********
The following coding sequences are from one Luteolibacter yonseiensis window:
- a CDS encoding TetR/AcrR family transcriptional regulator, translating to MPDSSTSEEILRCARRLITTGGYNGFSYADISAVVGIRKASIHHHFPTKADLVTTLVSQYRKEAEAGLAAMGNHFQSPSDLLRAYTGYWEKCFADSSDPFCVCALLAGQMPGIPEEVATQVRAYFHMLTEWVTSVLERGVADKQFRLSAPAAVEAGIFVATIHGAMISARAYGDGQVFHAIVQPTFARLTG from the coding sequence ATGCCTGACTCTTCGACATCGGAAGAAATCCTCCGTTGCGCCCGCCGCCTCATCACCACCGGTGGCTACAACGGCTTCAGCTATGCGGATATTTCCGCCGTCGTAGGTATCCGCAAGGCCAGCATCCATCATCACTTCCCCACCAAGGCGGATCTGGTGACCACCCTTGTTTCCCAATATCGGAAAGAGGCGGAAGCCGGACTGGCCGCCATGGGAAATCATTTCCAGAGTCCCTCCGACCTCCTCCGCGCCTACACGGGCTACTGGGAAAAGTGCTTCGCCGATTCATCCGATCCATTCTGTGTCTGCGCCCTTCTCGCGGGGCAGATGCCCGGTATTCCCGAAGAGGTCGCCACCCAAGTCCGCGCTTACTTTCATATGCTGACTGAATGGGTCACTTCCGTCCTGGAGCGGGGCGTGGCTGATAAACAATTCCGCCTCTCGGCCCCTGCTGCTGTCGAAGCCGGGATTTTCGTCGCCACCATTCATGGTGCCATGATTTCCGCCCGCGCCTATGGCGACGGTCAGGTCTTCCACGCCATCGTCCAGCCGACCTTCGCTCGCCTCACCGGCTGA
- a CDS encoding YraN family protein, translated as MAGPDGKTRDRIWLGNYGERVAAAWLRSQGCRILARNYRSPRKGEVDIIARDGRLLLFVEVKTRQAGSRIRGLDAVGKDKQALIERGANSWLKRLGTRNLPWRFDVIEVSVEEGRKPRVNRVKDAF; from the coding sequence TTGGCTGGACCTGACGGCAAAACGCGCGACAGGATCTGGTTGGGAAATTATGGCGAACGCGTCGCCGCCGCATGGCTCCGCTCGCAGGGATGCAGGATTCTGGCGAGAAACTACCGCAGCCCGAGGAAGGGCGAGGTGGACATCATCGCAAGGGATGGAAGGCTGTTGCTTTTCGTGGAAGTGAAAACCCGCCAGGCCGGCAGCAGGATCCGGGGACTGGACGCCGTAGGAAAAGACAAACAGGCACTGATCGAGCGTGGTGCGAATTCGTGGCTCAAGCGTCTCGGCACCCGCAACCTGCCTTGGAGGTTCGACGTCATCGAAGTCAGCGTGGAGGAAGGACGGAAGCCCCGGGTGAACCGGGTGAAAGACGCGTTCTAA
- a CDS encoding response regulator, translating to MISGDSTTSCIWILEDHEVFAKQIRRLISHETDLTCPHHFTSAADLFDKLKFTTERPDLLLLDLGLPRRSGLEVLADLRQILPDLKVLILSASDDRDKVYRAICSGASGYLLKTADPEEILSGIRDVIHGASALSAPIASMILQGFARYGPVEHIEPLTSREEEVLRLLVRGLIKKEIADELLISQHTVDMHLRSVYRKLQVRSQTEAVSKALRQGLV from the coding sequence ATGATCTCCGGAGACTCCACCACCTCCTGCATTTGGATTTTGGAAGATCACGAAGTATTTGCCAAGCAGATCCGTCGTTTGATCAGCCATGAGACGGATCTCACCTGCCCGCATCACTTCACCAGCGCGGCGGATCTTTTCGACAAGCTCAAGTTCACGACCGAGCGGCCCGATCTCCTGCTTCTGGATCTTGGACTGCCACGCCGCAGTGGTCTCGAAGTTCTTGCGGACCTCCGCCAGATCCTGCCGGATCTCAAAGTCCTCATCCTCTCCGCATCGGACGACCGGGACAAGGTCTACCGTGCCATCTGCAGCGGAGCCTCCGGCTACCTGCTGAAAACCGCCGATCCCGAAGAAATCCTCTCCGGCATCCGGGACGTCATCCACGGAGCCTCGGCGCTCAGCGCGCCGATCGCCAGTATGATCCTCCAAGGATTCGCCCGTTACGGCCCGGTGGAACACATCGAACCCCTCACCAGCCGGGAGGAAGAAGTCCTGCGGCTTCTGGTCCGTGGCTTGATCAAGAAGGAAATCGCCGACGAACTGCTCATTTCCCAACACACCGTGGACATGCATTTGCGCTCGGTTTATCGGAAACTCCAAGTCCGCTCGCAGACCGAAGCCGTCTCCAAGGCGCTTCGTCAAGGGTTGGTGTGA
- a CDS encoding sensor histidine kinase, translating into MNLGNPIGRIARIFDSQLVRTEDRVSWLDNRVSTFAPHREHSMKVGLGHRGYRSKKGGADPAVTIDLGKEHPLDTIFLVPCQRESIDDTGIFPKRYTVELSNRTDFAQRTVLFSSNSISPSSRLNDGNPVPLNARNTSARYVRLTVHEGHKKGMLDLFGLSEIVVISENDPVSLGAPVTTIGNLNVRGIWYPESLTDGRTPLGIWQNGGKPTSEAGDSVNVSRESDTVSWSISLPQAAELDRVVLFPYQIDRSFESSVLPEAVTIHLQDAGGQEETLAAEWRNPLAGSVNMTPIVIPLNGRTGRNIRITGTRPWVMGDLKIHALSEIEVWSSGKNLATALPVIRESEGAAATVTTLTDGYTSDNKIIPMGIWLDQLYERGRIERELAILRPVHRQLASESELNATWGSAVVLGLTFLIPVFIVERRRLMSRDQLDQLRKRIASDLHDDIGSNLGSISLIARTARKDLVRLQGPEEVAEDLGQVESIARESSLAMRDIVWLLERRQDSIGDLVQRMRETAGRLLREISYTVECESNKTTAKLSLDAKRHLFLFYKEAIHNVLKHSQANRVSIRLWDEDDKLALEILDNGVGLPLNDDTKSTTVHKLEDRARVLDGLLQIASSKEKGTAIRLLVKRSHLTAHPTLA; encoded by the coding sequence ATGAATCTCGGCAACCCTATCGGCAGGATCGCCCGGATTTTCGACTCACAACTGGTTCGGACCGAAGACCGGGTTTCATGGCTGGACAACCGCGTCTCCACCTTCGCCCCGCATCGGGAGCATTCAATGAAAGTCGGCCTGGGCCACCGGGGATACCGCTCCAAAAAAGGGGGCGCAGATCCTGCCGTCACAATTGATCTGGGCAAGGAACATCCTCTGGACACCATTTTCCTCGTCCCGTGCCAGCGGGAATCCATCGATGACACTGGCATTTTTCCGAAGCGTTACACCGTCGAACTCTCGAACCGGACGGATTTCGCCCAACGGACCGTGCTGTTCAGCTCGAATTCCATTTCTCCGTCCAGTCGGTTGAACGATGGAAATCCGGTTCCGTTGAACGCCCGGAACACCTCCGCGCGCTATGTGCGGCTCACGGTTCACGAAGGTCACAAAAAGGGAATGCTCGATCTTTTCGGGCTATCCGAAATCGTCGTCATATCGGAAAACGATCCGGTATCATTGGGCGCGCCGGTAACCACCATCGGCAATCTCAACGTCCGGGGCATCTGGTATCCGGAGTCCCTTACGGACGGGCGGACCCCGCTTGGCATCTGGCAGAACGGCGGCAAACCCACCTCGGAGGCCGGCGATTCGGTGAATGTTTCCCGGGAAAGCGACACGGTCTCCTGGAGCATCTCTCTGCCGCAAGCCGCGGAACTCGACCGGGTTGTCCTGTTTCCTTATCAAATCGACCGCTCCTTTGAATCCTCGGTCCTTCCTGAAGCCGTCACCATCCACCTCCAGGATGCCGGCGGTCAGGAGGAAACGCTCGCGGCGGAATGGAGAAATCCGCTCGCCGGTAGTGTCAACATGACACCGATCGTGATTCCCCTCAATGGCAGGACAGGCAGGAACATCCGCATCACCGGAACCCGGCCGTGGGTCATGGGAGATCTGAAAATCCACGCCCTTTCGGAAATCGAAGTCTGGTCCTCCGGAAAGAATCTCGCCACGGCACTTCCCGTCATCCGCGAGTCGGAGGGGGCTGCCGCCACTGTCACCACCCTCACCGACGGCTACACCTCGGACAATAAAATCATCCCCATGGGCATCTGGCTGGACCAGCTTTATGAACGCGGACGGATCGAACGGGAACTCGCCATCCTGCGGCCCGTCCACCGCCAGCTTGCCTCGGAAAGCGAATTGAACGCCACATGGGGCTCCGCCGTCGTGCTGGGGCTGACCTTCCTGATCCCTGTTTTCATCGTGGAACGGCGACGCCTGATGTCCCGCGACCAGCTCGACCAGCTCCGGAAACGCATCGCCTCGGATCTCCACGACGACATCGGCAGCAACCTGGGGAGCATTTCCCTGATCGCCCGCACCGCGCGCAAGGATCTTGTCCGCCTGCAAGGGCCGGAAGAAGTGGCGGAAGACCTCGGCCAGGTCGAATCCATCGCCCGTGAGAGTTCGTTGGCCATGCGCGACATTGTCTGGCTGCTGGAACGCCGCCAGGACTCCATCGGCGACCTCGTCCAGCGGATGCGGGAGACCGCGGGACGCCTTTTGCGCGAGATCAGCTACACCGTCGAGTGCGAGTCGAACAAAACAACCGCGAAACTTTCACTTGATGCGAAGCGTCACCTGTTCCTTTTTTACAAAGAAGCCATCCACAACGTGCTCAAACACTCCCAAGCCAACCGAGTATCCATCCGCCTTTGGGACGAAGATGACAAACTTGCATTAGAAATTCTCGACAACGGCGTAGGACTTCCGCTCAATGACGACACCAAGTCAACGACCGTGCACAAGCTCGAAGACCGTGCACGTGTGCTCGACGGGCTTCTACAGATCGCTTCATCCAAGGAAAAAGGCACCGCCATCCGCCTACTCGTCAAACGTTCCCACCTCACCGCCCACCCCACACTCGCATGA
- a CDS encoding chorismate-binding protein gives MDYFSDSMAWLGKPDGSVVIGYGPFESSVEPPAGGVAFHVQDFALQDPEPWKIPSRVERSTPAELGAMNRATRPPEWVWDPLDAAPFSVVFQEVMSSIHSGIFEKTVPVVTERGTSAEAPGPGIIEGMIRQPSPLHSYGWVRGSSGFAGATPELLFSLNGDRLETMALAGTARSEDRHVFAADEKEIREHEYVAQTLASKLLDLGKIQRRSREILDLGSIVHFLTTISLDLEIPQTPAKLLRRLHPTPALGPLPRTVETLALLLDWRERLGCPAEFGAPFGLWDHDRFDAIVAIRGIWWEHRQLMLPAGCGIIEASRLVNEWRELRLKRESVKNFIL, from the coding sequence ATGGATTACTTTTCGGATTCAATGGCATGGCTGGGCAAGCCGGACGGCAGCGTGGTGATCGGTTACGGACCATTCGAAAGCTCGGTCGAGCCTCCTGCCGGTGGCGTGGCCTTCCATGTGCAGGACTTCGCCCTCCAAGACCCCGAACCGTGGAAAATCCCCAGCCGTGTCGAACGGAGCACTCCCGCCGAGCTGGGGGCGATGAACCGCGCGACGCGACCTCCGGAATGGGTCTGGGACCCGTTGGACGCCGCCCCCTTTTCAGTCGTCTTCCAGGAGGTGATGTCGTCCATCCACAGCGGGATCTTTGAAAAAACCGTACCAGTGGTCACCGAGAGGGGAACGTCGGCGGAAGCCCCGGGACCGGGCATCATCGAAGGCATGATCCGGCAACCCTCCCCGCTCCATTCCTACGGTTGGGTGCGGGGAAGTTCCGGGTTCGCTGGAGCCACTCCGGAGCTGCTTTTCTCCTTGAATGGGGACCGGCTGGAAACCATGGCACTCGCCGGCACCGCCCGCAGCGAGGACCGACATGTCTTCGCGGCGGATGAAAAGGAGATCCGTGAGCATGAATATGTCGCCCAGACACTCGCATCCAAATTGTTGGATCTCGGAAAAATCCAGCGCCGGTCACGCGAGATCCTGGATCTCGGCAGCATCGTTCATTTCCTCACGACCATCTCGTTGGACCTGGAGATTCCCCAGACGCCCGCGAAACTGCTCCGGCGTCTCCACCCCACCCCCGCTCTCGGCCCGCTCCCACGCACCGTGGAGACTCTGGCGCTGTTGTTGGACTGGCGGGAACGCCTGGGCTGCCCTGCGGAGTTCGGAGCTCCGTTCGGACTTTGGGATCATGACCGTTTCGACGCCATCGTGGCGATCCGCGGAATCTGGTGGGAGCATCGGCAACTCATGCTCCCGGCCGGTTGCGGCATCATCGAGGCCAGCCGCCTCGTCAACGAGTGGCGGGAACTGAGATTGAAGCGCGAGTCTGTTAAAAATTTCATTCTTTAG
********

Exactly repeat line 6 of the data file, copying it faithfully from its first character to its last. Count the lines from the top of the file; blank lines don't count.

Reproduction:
- a CDS encoding chorismate-binding protein gives MDYFSDSMAWLGKPDGSVVIGYGPFESSVEPPAGGVAFHVQDFALQDPEPWKIPSRVERSTPAELGAMNRATRPPEWVWDPLDAAPFSVVFQEVMSSIHSGIFEKTVPVVTERGTSAEAPGPGIIEGMIRQPSPLHSYGWVRGSSGFAGATPELLFSLNGDRLETMALAGTARSEDRHVFAADEKEIREHEYVAQTLASKLLDLGKIQRRSREILDLGSIVHFLTTISLDLEIPQTPAKLLRRLHPTPALGPLPRTVETLALLLDWRERLGCPAEFGAPFGLWDHDRFDAIVAIRGIWWEHRQLMLPAGCGIIEASRLVNEWRELRLKRESVKNFIL, from the coding sequence ATGGATTACTTTTCGGATTCAATGGCATGGCTGGGCAAGCCGGACGGCAGCGTGGTGATCGGTTACGGACCATTCGAAAGCTCGGTCGAGCCTCCTGCCGGTGGCGTGGCCTTCCATGTGCAGGACTTCGCCCTCCAAGACCCCGAACCGTGGAAAATCCCCAGCCGTGTCGAACGGAGCACTCCCGCCGAGCTGGGGGCGATGAACCGCGCGACGCGACCTCCGGAATGGGTCTGGGACCCGTTGGACGCCGCCCCCTTTTCAGTCGTCTTCCAGGAGGTGATGTCGTCCATCCACAGCGGGATCTTTGAAAAAACCGTACCAGTGGTCACCGAGAGGGGAACGTCGGCGGAAGCCCCGGGACCGGGCATCATCGAAGGCATGATCCGGCAACCCTCCCCGCTCCATTCCTACGGTTGGGTGCGGGGAAGTTCCGGGTTCGCTGGAGCCACTCCGGAGCTGCTTTTCTCCTTGAATGGGGACCGGCTGGAAACCATGGCACTCGCCGGCACCGCCCGCAGCGAGGACCGACATGTCTTCGCGGCGGATGAAAAGGAGATCCGTGAGCATGAATATGTCGCCCAGACACTCGCATCCAAATTGTTGGATCTCGGAAAAATCCAGCGCCGGTCACGCGAGATCCTGGATCTCGGCAGCATCGTTCATTTCCTCACGACCATCTCGTTGGACCTGGAGATTCCCCAGACGCCCGCGAAACTGCTCCGGCGTCTCCACCCCACCCCCGCTCTCGGCCCGCTCCCACGCACCGTGGAGACTCTGGCGCTGTTGTTGGACTGGCGGGAACGCCTGGGCTGCCCTGCGGAGTTCGGAGCTCCGTTCGGACTTTGGGATCATGACCGTTTCGACGCCATCGTGGCGATCCGCGGAATCTGGTGGGAGCATCGGCAACTCATGCTCCCGGCCGGTTGCGGCATCATCGAGGCCAGCCGCCTCGTCAACGAGTGGCGGGAACTGAGATTGAAGCGCGAGTCTGTTAAAAATTTCATTCTTTAG